In conclusion, she said, “Now therefore, I, Catherine S. Read, mayor of the City of Fairfax, express our profound and heartfelt appreciation to Robert A. Stalzer for his public service of successfully combined transformational leadership, innovative local-government management, relationship building and strategic partnering to build community and improve people’s lives.”

Accepting the plaque from Read, Stalzer thanked her and the Council for acknowledging him that way. As for his retirement, he said, “I have many mixed emotions. On the one hand I’m ready to do something different and not be on call 24/7/365 or feel the constant pressure to be responsive. 

“On the other hand, 43 years serving the City of Buena Vista, Roanoke County, the Town of Herndon, Fairfax County and the City of Fairfax is a great run. Like anyone after 43 years in local government management, I’m shaped by the significant events and projects in my career.”

Stalzer said they included “the Pennino Building elevator fatality, The Pentagon on 9/11, two anthrax attacks, the Sniper, Hurricane Isabel, Hurricane Katrina, the Sully District police shootings, Snowmageddon, Snowzilla, Carmaggedon, the Derecho and, oh yeah, the Pandemic.”  

But that’s not all. He also listed the Hollins Community Development Project, the Herndon Municipal Center, the McConnell Public Safety Transportation and Operations Center, the Reston Station/Wiehle East Reston Metro Station and helping lay the groundwork for the new Willard/Sherwood Health and Community Center in 2027.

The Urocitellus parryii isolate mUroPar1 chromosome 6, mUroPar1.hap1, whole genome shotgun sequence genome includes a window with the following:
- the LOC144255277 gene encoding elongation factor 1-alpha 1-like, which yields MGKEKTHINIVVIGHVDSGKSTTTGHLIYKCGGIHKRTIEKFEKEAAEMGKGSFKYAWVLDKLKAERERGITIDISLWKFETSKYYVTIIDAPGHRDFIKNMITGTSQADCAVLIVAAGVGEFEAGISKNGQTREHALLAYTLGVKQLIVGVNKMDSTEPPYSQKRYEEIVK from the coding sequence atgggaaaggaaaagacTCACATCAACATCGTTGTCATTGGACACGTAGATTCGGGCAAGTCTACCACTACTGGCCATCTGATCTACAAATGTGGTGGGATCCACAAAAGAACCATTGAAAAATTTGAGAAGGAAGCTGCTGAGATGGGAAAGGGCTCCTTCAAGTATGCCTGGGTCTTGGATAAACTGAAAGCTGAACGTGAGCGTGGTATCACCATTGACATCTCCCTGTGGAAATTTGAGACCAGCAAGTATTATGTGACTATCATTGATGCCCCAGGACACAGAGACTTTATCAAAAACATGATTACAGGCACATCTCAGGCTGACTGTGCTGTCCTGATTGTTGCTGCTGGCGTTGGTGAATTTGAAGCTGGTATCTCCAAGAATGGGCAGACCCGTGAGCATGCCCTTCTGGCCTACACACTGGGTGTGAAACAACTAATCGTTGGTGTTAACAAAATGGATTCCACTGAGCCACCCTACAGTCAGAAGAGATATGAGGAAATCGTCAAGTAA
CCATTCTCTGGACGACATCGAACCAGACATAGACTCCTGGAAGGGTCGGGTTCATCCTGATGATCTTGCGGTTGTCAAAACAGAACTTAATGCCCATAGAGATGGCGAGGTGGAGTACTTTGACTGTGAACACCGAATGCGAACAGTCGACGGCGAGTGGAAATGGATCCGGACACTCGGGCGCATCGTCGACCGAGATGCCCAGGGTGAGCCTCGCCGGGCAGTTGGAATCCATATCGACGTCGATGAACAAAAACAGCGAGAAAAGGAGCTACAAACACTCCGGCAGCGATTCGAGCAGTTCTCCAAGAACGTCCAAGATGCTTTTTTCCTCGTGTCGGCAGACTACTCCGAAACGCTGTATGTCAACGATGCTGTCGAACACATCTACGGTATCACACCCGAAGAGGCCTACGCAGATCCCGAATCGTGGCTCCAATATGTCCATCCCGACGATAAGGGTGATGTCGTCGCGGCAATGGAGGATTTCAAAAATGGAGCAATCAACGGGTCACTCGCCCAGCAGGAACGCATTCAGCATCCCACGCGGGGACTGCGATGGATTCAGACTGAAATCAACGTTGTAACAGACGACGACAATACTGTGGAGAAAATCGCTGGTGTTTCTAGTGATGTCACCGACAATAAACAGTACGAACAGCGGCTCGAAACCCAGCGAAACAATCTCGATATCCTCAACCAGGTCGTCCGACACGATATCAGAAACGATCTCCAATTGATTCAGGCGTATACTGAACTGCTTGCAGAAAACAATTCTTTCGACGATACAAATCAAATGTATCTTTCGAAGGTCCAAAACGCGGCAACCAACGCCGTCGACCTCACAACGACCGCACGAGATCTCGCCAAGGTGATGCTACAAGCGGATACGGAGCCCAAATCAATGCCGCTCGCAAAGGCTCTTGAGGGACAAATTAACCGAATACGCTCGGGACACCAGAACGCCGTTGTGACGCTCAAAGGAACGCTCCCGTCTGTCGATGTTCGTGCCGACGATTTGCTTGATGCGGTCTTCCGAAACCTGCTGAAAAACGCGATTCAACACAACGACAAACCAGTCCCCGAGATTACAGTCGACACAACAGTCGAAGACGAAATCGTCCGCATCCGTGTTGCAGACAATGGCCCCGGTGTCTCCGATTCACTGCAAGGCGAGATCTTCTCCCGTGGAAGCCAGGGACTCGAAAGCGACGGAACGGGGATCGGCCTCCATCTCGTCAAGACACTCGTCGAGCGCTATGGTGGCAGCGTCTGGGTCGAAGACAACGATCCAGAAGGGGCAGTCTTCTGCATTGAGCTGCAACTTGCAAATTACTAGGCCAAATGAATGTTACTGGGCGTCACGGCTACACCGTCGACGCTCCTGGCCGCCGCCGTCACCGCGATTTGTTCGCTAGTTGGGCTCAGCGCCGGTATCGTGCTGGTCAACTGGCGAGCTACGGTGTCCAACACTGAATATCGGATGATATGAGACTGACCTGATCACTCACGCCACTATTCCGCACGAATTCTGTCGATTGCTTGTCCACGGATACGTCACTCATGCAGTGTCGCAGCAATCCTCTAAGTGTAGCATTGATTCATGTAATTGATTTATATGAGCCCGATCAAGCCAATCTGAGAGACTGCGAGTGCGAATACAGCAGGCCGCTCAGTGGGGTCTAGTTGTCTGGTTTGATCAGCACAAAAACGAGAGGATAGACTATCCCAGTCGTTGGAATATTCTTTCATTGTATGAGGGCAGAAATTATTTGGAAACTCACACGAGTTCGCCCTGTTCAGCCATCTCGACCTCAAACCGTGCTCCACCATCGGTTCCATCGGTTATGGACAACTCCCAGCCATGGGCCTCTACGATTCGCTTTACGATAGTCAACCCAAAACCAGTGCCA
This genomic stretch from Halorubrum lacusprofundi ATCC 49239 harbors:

“There are too many memories, experiences and friendships to recount tonight,” said Stalzer. Then focusing solely on Fairfax City he said, “This is arguably the best job I’ve ever had. The staff is amazing, the organization is solid, the community is incredibly supportive. We’re making a real difference. As I share often with staff, we’re building community and improving people’s lives. On some days, we may save a life. As local government professionals, what could be better than that?”

“As an organization and a team, I feel we’ve really progressed over the last five years – I admit I’m biased,” he continued. “I also acknowledge that I walked into a great situation. We’ve had challenges that needed to be acknowledged and managed. We still do. But continual improvement is a never-ending quest for any organization. My successor will have stalwarts on staff, the mayor and council, boards and commissions, and the community to assist and guide him on the journey.”

Then, speaking directly to Read and the City Council, Stalzer said, “I really enjoyed working with all of you. To the staff, you are true professionals. You punch above your weight every single day and make me look so much better than I really am.”

He also acknowledged former Mayor David Meyer and Councilmembers Janice Miller, Michael DeMarco, So Lim, Jon Stehle, Sang Yi and Jennifer Passey for hiring him in 2018, plus the Councils of 2020/22 and 2023/24 for their support and commitment. 

“Finally, and most importantly, I want to acknowledge and thank my wife Cathy for her unwavering support and love for the last 31 years,” said Stalzer. “She’s my rock and we’re a team. I couldn’t do this job by myself. Thank you again for this recognition.”